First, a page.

If religion has historically drawn Oxford into the national consciousness and heated debates, so class serves the same role today. This is nothing new. On the 8th July 1831 the radical MP Joseph Hume rose to oppose a Parliamentary grant to fund Oxford professors. Another radical, Henry Hunt (who had been arrested at the infamous ‘Peterloo’ massacre of 1819) joined his criticism, declaring “it was preposterous to expect that the poor weavers and other labourers who were nearly starving, should be called upon to pay for…the education of the sons of the rich.” The Chancellor of the Exchequer, Thomas Spring-Rice, defended the measure on the grounds that “many of the humblest received the benefit of education in those very institutions.” Admittedly these “humblest” incorporating men such Hardy, son of a naval commander and a servitor, who features in Tom Hughes’s account of Oxford in the 1840s, in Tom Brown at Oxford, the sequel to his more famous Tom Brown’s Schooldays. The relative wealth of Brown and Hardy triggers debate over wealth’s role at Oxford. Sadly these discussions are missing from Brockliss’s work, reflective perhaps of an under-emphasis (perhaps owing to space) on cultural depictions of Oxford, many of which, most famously Jude the Obscure and Brideshead Revisited, continue to shape impressions of Oxford far beyond its ivory towers. Modern parliamentary debates in Oxford would probably see calls for higher public spending on universities from the heirs to Hume and Hunt; whilst government ministers would assuredly censure ‘Oxbridge elitism’. The question of class is nonetheless dealt with insightfully in this history. Strikingly medieval Oxford was dominated by the sons of “yeomen and well-to-do husbandmen”, and in the case of Thomas Wolsey an Ipswich butcher, mainly competing for a small number of parish priest livings. Graduate unemployment and career difficulties are nothing new! The ruling classes, hitherto educated as squires in knightly households, began to populate Oxford through their commitment to the humanist education popularised by Thomas More and Erasmus. Numbers rose to record heights in the seventeenth century. But the civil war reversed this trend. Moreover poorer students, who had acted as servants to their richer colleagues began to see their jobs and income go to townsfolk. From the nineteenth century attempts to widen the demographic intake of Oxford have taken various different forms. These included establishing outposts beyond Oxford (notably Reading University). Ruskin College was another Victorian endeavour, which continues today. Less permanent was the creation of non-college places, which broke down when these students insisted on gathering together and eventually became St Catherine’s College. A more radical idea, proposed ironically by Lord Curzon during his reformist period as Chancellor of Oxford University, was a new college aimed solely at poor undergraduates. Nothing came of this, but abolishing the language requirements (for Greek and Latin) that impeded ‘access’, as it has become known, has come to pass. Sadly no mention is made of the origins of the myth-encrusted admissions interview. Oxford has evolved across the ensuing century into a resolutely middle class institution – how to continue this expansion remains a heated debate, inside and outside the institution.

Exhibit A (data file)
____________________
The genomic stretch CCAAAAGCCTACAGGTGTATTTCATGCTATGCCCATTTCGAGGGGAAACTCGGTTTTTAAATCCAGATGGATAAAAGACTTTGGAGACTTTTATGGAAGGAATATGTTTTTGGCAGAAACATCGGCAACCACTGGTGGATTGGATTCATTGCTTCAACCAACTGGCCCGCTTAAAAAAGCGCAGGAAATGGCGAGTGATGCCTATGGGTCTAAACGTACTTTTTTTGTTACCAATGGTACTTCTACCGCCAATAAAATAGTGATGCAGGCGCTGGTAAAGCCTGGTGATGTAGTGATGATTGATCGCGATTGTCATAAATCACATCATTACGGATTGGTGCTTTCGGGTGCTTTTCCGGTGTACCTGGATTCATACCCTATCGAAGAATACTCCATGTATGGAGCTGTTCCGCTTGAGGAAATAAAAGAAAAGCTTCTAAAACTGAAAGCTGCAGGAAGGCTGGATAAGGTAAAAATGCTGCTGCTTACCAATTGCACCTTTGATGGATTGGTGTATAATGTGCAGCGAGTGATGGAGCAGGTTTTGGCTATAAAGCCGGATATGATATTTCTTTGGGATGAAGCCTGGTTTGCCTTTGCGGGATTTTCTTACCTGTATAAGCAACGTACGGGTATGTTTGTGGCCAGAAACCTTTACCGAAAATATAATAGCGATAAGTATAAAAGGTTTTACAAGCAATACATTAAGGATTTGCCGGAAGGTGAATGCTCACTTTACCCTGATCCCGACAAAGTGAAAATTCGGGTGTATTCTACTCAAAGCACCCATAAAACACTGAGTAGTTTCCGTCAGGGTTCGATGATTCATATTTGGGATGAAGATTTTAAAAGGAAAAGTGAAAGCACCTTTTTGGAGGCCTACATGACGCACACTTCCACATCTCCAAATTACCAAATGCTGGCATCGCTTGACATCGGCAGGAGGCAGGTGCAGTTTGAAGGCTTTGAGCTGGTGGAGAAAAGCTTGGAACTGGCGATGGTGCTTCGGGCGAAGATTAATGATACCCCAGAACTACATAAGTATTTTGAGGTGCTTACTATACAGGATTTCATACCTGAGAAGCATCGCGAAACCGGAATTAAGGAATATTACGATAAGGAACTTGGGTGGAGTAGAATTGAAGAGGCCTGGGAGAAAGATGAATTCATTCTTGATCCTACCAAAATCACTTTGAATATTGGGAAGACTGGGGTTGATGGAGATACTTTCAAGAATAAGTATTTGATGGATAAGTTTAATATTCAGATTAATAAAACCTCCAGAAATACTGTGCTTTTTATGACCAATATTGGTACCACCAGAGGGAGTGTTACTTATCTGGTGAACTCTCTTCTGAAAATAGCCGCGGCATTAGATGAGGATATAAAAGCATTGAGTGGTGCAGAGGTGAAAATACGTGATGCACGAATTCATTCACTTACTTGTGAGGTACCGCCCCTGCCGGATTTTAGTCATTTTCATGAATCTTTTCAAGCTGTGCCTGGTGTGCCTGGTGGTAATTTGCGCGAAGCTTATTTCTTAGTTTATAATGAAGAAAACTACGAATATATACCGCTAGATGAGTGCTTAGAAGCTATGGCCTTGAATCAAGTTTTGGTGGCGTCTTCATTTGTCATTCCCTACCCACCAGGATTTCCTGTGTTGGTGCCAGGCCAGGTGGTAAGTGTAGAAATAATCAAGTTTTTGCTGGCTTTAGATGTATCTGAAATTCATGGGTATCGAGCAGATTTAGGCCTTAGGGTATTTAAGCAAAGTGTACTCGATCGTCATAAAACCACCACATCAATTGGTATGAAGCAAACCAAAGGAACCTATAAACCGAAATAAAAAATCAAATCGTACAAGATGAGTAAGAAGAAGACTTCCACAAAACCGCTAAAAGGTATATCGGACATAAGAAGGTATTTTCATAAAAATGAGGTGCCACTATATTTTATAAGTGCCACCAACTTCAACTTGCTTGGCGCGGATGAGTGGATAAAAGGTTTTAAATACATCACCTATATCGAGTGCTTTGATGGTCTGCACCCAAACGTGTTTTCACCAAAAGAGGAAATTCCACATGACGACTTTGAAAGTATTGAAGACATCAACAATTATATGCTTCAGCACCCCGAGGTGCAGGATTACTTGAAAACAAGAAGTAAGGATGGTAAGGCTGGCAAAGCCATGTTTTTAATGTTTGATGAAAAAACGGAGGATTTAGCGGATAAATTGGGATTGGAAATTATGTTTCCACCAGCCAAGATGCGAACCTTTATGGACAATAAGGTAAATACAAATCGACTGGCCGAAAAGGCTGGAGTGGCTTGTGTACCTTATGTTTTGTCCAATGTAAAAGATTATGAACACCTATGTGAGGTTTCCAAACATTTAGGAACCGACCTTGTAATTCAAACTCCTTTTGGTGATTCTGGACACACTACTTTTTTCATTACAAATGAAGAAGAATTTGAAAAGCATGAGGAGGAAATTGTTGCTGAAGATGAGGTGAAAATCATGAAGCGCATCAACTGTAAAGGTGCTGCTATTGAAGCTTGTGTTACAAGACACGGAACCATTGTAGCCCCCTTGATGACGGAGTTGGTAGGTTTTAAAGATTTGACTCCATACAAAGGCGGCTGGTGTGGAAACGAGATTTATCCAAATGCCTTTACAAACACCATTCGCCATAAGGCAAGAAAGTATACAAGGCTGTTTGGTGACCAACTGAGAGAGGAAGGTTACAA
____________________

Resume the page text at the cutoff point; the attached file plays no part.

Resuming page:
Another subject on which external impressions and internal views markedly contrast on what is the purpose of an Oxford education. Brockliss highlights a dichotomy between what academics perceive as Oxford’s defining feature (cutting-edge, high-quality research) and public impressions of it as the intellectual grove of the British and global elites, which puts the focus on teaching. This poses a question about the curriculum. In the sixteenth century the humanist critique of the medieval ‘schools’ with its hefty dose of speculative philosophy and theology had been its practical uselessness even for clerics. The same criticism was levelled in the twentieth century. Some academics, such as Godfrey Hardy, Savilian Professor of Geometry in the inter-war years, revelled in it. Hardy reputedly “delighted in telling audiences that pure mathematics brought no public benefit whatsoever.” Such attitudes, despite lamentations about the functional, utilitarian, even philistine nature of successive governments, has receded. “Impact” is the buzzword of research; and the university is adorned with various “schools” dedicated to various vocational subjects. Admittedly a welcome component of these changing attitudes has been the rise of the natural sciences to an eminence equal with Cambridge and with the arts. Equally, whilst some may condemn (on intellectual, architectural or ethical grounds) the Sa—ód Business School, refusing to engage with the grubby world of commerce looks strange given the business-like nature of colleges as financial institutions and retains a whiff of anachronistic snobbery, however dressed up as hostility to capitalism. Oxford has not, so far, lost out because of the research excellence framework. Moreover, as Brockliss highlights the greater structural question in higher education is less about tuition fees and more about the ways in which people learn.
At times modern Oxford can seem a bundle of paradoxes – an old-fashioned teaching institution mingled with excellent modern research, medieval architectural masterpieces alongside award-winning modern gems, and sometimes stridently left-wing political views jarring with its image as a bastion of conservatism and the establishment. Yet this imperfect institution enjoys a higher reputation and benefits from higher standards of intellectual endeavour among students and academics alike than at any time in its history. Thus, the main message to take from this book would seem to be that Oxford flourishes best when it reforms to conserve, and doing so invariably changes what it conserves.
Edward Hicks  is in his third year of a DPhil in history at St Anne’s College, Oxford.